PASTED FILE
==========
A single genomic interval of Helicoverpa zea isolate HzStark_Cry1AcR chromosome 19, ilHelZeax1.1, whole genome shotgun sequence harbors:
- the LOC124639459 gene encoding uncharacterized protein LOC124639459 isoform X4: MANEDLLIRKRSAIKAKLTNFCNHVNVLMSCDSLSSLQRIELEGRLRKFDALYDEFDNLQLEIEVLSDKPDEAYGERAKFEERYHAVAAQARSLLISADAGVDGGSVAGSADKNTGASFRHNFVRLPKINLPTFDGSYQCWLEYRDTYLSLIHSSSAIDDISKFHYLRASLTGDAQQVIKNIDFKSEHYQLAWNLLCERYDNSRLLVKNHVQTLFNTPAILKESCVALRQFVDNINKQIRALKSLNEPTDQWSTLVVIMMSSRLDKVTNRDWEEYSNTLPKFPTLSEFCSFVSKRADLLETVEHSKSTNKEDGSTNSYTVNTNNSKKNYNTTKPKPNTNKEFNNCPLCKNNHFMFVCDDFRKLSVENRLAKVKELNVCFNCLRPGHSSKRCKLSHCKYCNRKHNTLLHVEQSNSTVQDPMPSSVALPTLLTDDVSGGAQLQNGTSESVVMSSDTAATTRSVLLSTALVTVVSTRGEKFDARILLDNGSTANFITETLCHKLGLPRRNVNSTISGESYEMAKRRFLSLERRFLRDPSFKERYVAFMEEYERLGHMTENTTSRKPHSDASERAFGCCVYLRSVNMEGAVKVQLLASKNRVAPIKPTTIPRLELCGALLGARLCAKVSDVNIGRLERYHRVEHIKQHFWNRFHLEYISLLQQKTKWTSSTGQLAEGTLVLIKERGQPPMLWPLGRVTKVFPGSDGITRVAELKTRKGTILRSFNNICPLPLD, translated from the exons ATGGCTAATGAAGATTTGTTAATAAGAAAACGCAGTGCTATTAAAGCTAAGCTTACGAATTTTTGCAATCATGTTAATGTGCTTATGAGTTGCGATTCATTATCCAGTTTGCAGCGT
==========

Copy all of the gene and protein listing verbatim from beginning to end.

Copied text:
A single genomic interval of Helicoverpa zea isolate HzStark_Cry1AcR chromosome 19, ilHelZeax1.1, whole genome shotgun sequence harbors:
- the LOC124639459 gene encoding uncharacterized protein LOC124639459 isoform X4: MANEDLLIRKRSAIKAKLTNFCNHVNVLMSCDSLSSLQRIELEGRLRKFDALYDEFDNLQLEIEVLSDKPDEAYGERAKFEERYHAVAAQARSLLISADAGVDGGSVAGSADKNTGASFRHNFVRLPKINLPTFDGSYQCWLEYRDTYLSLIHSSSAIDDISKFHYLRASLTGDAQQVIKNIDFKSEHYQLAWNLLCERYDNSRLLVKNHVQTLFNTPAILKESCVALRQFVDNINKQIRALKSLNEPTDQWSTLVVIMMSSRLDKVTNRDWEEYSNTLPKFPTLSEFCSFVSKRADLLETVEHSKSTNKEDGSTNSYTVNTNNSKKNYNTTKPKPNTNKEFNNCPLCKNNHFMFVCDDFRKLSVENRLAKVKELNVCFNCLRPGHSSKRCKLSHCKYCNRKHNTLLHVEQSNSTVQDPMPSSVALPTLLTDDVSGGAQLQNGTSESVVMSSDTAATTRSVLLSTALVTVVSTRGEKFDARILLDNGSTANFITETLCHKLGLPRRNVNSTISGESYEMAKRRFLSLERRFLRDPSFKERYVAFMEEYERLGHMTENTTSRKPHSDASERAFGCCVYLRSVNMEGAVKVQLLASKNRVAPIKPTTIPRLELCGALLGARLCAKVSDVNIGRLERYHRVEHIKQHFWNRFHLEYISLLQQKTKWTSSTGQLAEGTLVLIKERGQPPMLWPLGRVTKVFPGSDGITRVAELKTRKGTILRSFNNICPLPLD, translated from the exons ATGGCTAATGAAGATTTGTTAATAAGAAAACGCAGTGCTATTAAAGCTAAGCTTACGAATTTTTGCAATCATGTTAATGTGCTTATGAGTTGCGATTCATTATCCAGTTTGCAGCGT